Sometimes I forget why we play "Am I Diversified." I forget even why we came up with the game.
Then we get days like yesterday, and the day before and the day before that, where I remember and remember well: When a sector throws a tantrum, you don't want it to be aimed at you.
The wholesale panic, the leap into the abyss that we have seen in health care these last few days is about as vivid a reminder of what you must avoid than anything I have seen in ages. This selloff, which actually started at the end of the last quarter, has taken apart the managed care stocks, the drug stocks, the devices and finally the biotechs. Just giant swaths of selling that seemed odd at first, odd as it went from "what's your hurry, there's nothing that bad out there," to "how did they know there would be something so bad out there," to where we are right now, which is "maybe it isn't so bad and it's time to buy."
No matter, the fact is that every day there were moments in this tsunami where you simply couldn't believe the torrent of selling, but you most likely didn't even know what was going to spring a leak next. You could say, don't worry its only managed care -- and then you would see Eli Lilly (LLY) evaporated. You thought it stopped at drugs, but then it went to devices. It didn't matter how good the quarters were, the stocks were tagged and thrown away.
Which brings me back to why you need to be diversified. Being diversified is defensive, as we know: If you had all health care bought in March, you might be done for 2019! But I think, more important and less talked about, it allows you to be offensive, too.
I don't know for example, where UnitedHealth's (UNH) stock is ultimately going to go. I do know, though, that if you had extra cash, or didn't have any health care stocks or only a few of them, you could have bought some UNH -- after a tremendous quarter that sent the stock up 8 points before the CEO went on the attack against those who want to change health care, right in the darned conference call -- at as low as $208, down 79 points from its high. Sure, there can be reforms if Bernie Sanders wins and the Democrats take the Senate. But I just don't see that happening and I don't think Trump's as focused on taking on this whole pharma complex as people think, not with a Vice President that is as close to pharma, through Eli Lilly, as any I have ever seen.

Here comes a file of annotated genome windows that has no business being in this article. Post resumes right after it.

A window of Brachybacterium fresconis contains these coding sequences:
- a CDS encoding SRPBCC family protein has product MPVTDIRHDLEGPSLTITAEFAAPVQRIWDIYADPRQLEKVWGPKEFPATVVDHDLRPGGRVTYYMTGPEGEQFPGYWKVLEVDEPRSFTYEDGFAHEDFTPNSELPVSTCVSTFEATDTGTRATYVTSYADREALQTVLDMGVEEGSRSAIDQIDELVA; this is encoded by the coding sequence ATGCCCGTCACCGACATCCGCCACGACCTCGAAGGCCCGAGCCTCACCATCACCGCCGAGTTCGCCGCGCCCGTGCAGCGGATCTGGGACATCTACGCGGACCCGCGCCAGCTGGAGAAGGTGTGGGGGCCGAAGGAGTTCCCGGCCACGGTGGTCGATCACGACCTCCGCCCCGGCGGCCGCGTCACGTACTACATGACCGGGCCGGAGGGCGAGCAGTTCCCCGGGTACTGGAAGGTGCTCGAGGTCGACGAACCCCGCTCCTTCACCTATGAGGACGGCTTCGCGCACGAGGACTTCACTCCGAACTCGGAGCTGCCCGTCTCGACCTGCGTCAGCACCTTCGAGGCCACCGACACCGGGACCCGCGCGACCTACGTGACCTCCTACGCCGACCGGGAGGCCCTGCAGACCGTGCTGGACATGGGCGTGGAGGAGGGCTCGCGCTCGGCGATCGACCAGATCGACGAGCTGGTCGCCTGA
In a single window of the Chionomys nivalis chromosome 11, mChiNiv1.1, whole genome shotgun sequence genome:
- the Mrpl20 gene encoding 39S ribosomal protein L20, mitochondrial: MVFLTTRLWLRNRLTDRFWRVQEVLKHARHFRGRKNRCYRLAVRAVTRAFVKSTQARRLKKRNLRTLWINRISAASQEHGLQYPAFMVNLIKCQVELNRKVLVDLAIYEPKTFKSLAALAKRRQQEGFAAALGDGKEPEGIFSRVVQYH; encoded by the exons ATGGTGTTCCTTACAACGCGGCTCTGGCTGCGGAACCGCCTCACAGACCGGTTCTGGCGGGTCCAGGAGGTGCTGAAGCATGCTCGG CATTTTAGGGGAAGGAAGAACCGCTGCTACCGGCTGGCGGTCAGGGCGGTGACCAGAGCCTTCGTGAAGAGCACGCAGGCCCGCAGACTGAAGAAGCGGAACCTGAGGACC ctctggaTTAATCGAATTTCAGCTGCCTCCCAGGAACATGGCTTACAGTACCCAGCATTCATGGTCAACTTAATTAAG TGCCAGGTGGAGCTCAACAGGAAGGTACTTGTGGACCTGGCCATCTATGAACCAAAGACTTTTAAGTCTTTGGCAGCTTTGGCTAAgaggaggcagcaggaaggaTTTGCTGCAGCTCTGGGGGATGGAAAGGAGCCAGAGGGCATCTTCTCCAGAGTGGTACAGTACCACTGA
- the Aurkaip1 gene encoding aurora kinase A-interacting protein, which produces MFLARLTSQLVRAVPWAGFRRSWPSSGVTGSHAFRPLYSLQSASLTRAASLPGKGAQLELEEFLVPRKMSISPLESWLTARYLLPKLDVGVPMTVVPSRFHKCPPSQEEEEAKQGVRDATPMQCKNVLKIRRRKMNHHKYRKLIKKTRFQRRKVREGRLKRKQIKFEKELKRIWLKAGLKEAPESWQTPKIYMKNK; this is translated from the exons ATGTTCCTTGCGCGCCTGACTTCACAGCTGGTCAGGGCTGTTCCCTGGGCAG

If you had too much health care, though, you were most likely paralyzed and you were the one doing the selling when the stock hit the low $200s.
So what do we do now? I think that any big move up will be met with a lot of selling by people who just don't want to get hit again.
Odds say, though, they won't. More important, you wouldn't have to scramble or live in fear if you didn't have too many of these. You might have seen and see the selloff as something else entirely. A bargain.